The Elder Abuse Justice Unit
The Office of the Prosecuting Attorney is committed to fighting elder abuse and improving the quality of life for
all seniors. To this end, the Elder Abuse Justice Unit (EAJU) was created.
The unit is comprised of senior deputy prosecuting attorneys who vertically prosecute elder abuse cases meaning one attorney handles the case from start to finish, and all attorneys are on call around the clock. This results not only in a complex understanding of the crime, but also good rapport and communication with the victims.
The EAJU also works closely with victim advocates so victims are given the support they need. Ultimately, the EAJU is able to arrest criminals sooner, keep them in jail longer, and resolve cases in the system faster.
The EAJU is dedicated to:
- Insuring that crimes against persons over the age of 60 are properly and effectively reported, investigated and prosecuted,
- Enhancing communication and cooperation between law enforcement, agencies providing services to persons over the age of 60, and the Office of the Prosecuting Attorney, and
- Increasing awareness of crimes against persons age 60 and over.
Some of the services provided by the victim counselors include:
- Crisis counseling
- Orientation of the criminal justice system
- Assistance with filing additional criminal case
- Case status information
- Court accompaniment
- Social services referrals
- Application for crime victim compensation
Prosecutor Keith Kaneshiro conferring with members of the Elder Abuse Justice Unit; from left, Dawnie Ichimura, Kimberly Korte, and Scott Spallina.
The Problem of Elder Abuse
Elder Abuse is defined as an action by a person, usually in a position of trust, which causes harm to an elderly person.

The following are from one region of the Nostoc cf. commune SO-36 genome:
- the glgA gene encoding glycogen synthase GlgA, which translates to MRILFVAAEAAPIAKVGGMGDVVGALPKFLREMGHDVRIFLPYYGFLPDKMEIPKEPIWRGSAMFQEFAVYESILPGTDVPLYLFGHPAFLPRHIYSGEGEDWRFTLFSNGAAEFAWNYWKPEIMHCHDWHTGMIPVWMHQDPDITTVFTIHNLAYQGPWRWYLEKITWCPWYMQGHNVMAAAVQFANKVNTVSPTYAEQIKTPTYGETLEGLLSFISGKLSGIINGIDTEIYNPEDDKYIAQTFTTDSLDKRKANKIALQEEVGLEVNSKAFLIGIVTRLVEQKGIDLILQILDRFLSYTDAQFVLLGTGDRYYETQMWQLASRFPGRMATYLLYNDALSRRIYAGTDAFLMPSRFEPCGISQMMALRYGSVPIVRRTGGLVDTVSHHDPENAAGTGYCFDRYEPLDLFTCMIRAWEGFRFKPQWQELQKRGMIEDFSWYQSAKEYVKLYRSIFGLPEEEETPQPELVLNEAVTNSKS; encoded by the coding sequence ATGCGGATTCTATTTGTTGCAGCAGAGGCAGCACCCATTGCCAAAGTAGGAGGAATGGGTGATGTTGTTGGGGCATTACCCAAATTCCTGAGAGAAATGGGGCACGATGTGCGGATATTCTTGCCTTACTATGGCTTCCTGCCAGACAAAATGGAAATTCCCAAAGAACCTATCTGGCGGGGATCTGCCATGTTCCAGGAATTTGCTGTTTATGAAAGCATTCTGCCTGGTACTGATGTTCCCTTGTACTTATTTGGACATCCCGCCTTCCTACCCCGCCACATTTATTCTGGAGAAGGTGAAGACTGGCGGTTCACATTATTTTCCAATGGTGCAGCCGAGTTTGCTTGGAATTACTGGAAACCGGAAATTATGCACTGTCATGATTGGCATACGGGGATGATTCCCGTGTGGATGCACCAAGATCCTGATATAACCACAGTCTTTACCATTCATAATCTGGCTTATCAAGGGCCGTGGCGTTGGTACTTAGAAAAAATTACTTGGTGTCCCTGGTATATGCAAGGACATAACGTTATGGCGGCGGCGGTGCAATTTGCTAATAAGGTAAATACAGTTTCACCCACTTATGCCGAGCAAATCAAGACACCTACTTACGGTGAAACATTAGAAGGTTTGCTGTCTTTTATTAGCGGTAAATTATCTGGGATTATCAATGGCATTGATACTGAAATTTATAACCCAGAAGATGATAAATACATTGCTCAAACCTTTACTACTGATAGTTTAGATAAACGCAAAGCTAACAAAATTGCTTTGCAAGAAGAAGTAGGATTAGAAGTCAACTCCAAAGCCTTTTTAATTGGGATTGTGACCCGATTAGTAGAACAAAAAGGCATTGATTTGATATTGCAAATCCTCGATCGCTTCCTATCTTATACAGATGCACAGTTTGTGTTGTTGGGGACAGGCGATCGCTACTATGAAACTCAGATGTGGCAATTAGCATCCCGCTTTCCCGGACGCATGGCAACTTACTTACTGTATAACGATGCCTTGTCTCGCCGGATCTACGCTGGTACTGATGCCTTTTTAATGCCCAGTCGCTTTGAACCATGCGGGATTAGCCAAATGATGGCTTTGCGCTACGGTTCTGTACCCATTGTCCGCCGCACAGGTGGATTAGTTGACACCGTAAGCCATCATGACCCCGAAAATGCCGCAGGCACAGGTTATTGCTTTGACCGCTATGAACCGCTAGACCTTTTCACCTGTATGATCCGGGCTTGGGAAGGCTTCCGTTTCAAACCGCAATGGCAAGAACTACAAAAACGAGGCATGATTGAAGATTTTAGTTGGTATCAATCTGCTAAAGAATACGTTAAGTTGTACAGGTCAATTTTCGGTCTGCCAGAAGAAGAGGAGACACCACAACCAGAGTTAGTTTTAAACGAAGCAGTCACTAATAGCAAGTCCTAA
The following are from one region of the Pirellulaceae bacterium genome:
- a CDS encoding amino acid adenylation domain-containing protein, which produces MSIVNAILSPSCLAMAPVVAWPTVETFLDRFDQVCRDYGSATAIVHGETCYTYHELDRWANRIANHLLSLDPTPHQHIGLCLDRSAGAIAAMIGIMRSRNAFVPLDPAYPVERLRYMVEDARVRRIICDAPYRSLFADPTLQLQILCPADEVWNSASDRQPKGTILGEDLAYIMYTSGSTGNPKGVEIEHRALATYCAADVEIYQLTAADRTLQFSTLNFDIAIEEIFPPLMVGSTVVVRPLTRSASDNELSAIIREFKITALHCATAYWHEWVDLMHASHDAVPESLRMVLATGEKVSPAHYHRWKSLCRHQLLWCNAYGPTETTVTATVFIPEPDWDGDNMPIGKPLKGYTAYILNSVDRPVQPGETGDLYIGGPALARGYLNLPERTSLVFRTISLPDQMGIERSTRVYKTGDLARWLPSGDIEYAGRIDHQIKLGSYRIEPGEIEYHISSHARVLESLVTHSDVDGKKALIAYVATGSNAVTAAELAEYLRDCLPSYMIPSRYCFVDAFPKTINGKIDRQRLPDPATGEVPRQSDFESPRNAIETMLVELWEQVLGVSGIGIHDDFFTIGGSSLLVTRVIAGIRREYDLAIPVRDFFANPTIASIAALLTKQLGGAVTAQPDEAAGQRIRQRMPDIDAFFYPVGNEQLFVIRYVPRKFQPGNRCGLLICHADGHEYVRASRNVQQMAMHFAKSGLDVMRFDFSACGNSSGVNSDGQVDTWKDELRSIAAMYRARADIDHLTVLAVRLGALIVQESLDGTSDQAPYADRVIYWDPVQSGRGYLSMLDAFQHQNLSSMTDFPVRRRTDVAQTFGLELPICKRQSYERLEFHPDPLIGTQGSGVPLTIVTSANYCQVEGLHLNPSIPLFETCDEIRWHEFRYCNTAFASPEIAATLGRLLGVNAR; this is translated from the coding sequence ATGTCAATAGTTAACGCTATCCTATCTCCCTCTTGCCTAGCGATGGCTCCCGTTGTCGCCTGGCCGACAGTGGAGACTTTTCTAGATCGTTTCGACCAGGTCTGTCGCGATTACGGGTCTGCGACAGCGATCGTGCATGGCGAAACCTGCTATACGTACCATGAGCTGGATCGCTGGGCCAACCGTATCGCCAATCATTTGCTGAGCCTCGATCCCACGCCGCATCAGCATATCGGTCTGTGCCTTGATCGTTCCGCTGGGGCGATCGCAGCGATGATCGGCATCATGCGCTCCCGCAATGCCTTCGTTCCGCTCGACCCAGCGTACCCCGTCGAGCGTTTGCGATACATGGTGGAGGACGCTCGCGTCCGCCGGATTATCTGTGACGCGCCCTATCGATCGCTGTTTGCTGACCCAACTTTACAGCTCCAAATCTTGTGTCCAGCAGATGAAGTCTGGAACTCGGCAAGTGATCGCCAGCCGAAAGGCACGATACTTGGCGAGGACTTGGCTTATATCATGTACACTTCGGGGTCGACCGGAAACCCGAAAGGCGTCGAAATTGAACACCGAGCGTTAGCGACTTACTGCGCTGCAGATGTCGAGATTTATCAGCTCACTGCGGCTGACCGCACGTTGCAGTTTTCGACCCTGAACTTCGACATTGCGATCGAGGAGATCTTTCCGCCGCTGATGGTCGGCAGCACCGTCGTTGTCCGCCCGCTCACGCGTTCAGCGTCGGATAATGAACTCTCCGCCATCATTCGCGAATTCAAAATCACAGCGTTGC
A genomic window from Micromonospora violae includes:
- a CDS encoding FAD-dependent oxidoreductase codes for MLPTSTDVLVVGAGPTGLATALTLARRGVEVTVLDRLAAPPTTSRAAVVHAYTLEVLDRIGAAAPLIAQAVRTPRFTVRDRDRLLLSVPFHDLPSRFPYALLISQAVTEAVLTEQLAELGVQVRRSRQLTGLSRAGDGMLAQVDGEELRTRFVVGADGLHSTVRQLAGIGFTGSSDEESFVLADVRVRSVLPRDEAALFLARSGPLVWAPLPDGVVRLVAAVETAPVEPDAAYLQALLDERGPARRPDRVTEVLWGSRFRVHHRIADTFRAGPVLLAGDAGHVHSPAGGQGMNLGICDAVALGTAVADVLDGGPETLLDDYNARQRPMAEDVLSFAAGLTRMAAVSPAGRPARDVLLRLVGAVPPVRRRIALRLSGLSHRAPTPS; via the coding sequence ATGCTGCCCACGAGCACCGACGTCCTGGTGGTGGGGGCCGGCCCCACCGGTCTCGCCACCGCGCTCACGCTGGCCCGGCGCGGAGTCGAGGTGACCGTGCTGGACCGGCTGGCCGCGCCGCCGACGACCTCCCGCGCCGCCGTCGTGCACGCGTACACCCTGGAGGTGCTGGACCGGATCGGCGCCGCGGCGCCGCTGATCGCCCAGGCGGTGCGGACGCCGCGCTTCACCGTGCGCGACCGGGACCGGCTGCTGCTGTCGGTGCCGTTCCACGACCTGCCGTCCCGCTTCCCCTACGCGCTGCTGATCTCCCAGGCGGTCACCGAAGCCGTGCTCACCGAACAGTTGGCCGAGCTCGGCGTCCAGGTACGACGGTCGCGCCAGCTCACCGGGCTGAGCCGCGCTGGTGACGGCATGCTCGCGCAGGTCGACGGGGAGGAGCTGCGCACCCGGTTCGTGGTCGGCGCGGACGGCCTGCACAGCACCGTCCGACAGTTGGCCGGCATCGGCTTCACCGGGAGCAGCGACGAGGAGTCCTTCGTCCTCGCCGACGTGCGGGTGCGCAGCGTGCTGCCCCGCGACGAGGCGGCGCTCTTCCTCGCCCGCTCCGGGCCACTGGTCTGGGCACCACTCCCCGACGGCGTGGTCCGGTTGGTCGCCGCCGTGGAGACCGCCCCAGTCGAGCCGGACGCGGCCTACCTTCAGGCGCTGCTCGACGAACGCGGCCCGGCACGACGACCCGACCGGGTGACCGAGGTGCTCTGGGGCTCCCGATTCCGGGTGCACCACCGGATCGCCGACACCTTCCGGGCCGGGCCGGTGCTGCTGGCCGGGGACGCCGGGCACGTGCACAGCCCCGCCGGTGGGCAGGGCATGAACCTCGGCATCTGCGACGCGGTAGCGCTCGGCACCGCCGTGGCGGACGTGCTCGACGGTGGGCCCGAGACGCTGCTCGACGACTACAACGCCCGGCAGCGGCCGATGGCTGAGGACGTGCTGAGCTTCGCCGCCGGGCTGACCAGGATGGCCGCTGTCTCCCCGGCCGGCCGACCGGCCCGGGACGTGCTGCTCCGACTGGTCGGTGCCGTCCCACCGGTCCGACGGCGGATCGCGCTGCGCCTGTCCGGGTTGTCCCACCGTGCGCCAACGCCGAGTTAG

This may include harmful actions committed by strangers, if a victim is targeted because of the victim's age.
Every year, an estimated 2.1 million older Americans are injured, exploited, or otherwise mistreated by someone whom they depend on for care or protection. It can happen anywhere, and to anyone. But most of all, it can happen, and is happening here in Hawaii.
Senior citizens are targeted for a number of reasons ranging from frustration or inadequate caregiver support, to simple greed or opportunity. Furthermore, elder abuse can be committed by anyone: a spouse, caregiver, adult children, a "new best friend," or a stranger. Likewise, there is no profile for victims. They may be physically or mentally impaired, too trusting, or simply in the wrong place at the wrong time.
Unfortunately elder abuse is a grossly underreported crime. It is estimated that for every case that is reported, another 25 cases remain unreported. Just as there are many reasons that elder abuse is committed, there are many reasons why it is not reported. Some of these reasons include:
- The elder may fear retaliation by their abusers, especially if they are dependent on the abuser for medical or financial care, or companionship
- They may fear deportation if they are not a citizen
- They may be unable to report the abuse due to a language barrier, a mental or physical disability, or religious belief or customs
- The elder may have a previous bad relationship with law enforcement or think the justice system is too confusing, or doesn't care about them
- The elder may be ashamed or embarrassed of their vulnerability, and the fact that they were abused
- Cultural norms have allowed this kind of behavior to seem "normal" or "acceptable"
- The elder may think they are betraying their family by reporting the abuse if their abusers are family members
If you know of someone being physically abused (or merely suspect that this crime is occurring) call the police or Adult
Protective Service immediately! Everyone has the right to live free of abuse, and it is up to us to come together to fight
Members of the Elder Abuse Justice Unit are available to make presentations about this important subject. Only through community awareness and a better understanding of this crime will the seniors of Hawaii receive the protection and dignity they deserve.